A place? The Waikoloa Stables have ceased being a place with horses. There remains a nice lawn, bathrooms, and a large parking lot. The stables currently hosts a thrift shop and regular community events like the yearly Wiliwili festival.
A plan? Easy… Light refreshments, parking coordination, keiki fire dancers, the local CERT team for safety backup, a sound system, a speaker for the evening, and at least five telescopes for viewing. OK, maybe not so simple.
Due to lucky happenstance the location for Oregon Star Party, the same location used for decades, was within the path of totality for the 2017 total solar eclipse. This provided an opportunity to both attend the star party again, and to view the eclipse.
I do enjoy the large star parties, something we do not have on the island. I had attended OSP a few years ago, the eclipse made the opportunity to attend once again very tempting.
Registration for the star party was an issue. Due to the eclipse attendance was going to be very good, so good that registration was closed within two hours of opening! I got the announcement email, then waited until I got out of a meeting to register, only to find out I was too late! I put my name on the waiting list and hoped.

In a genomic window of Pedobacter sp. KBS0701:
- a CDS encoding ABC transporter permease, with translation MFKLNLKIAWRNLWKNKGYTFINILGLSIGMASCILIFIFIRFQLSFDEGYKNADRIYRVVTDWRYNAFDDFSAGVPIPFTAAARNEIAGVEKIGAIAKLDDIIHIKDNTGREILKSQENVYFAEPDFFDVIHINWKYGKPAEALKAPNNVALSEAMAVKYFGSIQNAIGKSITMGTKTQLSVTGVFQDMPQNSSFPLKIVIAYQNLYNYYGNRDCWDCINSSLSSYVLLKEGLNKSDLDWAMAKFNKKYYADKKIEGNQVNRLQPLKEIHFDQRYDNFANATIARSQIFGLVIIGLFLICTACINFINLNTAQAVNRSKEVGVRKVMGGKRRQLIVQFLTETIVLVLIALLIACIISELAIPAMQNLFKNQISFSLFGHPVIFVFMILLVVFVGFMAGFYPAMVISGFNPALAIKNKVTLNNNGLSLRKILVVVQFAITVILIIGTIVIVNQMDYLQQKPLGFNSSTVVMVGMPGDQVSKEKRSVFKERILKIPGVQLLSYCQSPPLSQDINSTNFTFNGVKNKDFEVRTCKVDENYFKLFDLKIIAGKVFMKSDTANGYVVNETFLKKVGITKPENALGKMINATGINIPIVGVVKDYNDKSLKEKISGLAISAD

With a month to go I received word that my waiting list position was opened for registration. By this time my family already had plans to camp in the Ochoco Mts. for the eclipse, no reason not to do both!
Astronomers have shown what separates real stars from the wannabes. Not in Hollywood, but out in the universe.
“When we look up and see the stars shining at night, we are seeing only part of the story,” said Trent Dupuy of the University of Texas at Austin and a graduate of the Institute for Astronomy at the University of Hawaii at Manoa. “Not everything that could be a star ‘makes it,’ and figuring out why this process sometimes fails is just as important as understanding when it succeeds.”
Dupuy is the lead author of the study and is presenting his research today in a news conference at the semi-annual meeting of the American Astronomical Society in Austin.
He and co-author Michael Liu of the University of Hawaii have found that an object must weigh at least 70 times the mass of Jupiter in order to start hydrogen fusion and achieve star-status. If it weighs less, the star does not ignite and becomes a brown dwarf instead.
How did they reach that conclusion? The two studied 31 faint brown dwarf binaries (pairs of these objects that orbit each other) using W. M. Keck Observatory’s laser guide star adaptive optics system (LGS AO) to collect ultra-sharp images of them, and track their orbital motions using high-precision observations.
“We have been working on this since Keck Observatory’s LGS AO first revolutionized ground-based astronomy a decade ago,” said Dupuy. “Keck is the only observatory that has been doing this consistently for over 10 years. That long-running, high-quality data from the laser system is at the core of this project.”